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Ur_Gareus-Temple_3D
Ur_Gareus-Temple_3D
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Ur_Homes_3D-3-ConvertImage
Ur_Homes_3D-3-ConvertImage
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CCT-08-099-UNC
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CCT-08-099-UNC
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Uruk Archaealogical site at Warka, Iraq
Uruk Archaealogical site at Warka, Iraq
Uruk Archaealogical site at Warka, Iraq
Image taken during a visit to various historic sites in Iraq.
Image taken during a visit to various historic sites in Iraq.
Image taken during a visit to various historic sites in Iraq.
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Ur_Temple_3D-ConvertImage-ConvertImage
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UR_Ziggurat_2D
UR_Ziggurat_2D
UR_Ziggurat_2D
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DCF 1.0
DCF 1.0
DCF 1.0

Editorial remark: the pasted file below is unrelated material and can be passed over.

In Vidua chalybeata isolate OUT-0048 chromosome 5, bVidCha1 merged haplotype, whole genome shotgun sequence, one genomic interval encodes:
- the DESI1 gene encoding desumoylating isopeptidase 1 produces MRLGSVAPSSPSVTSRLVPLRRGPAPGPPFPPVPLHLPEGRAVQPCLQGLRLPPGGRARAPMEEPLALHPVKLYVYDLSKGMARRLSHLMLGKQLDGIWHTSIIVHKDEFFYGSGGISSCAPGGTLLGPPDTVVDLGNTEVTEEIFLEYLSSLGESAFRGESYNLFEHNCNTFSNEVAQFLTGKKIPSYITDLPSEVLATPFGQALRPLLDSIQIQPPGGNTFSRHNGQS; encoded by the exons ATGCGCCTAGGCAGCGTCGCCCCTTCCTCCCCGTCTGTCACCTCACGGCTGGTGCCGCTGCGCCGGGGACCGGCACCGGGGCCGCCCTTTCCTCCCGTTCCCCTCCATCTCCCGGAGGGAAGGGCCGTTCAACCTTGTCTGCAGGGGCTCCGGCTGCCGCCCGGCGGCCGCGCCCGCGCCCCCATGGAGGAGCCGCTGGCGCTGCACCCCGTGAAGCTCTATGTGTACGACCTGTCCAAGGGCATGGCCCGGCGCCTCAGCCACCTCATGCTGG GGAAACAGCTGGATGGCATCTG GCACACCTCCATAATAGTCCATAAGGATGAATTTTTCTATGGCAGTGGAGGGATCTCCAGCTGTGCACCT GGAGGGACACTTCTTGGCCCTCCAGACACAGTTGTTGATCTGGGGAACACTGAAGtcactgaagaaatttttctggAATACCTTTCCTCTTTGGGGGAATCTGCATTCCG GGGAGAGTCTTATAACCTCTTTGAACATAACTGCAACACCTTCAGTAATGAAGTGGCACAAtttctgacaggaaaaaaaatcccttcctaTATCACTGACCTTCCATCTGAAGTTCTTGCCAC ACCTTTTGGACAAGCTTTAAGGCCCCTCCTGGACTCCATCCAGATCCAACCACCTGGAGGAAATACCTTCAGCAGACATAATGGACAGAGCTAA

Ur is located 17 km south-east of the city of Nassiriya in the Dhi Qar Province of Iraq. The site extends 1200 metres northwest to southeast, 800 metres northeast to southwest, and rises 20 metres above the plain. Dating back to 3800 BC, Ur served as the former capital of Mesopotamia.  It flowered after a long decline under ur-Nammu (circa 2125 BC, 3rd Dynasty) who was responsible for building projects including an oval wall and the Great Ziggurat, which still stands.  The city is reputed to be the birthplace of Abraham because of a biblical reference in Genesis (Gen. 12:4-5). The site’s ziggurat, sometimes called Great Ziggurat of Ur, is the first in Mesopotamia and was built during the growth ushered in by ur-Nammu.  It was excavated in the 1920s by Sir Leonard Woolley and contained the shrine of Nanna.  An attempt at partial reconstruction occurred late in the 20th century and it is considered the best preserved in the territory that was once Mesopotamia. Ur’s Royal cemetery was also excavated by Sir Leonard Woolley beginning in the late 1920s.  Here he uncovered 2,000 burials (2600-2100 BCE) and 16 royal tombs (2500 BCE).  He also dug beneath the cemetery to learn about the pre-history of the site.

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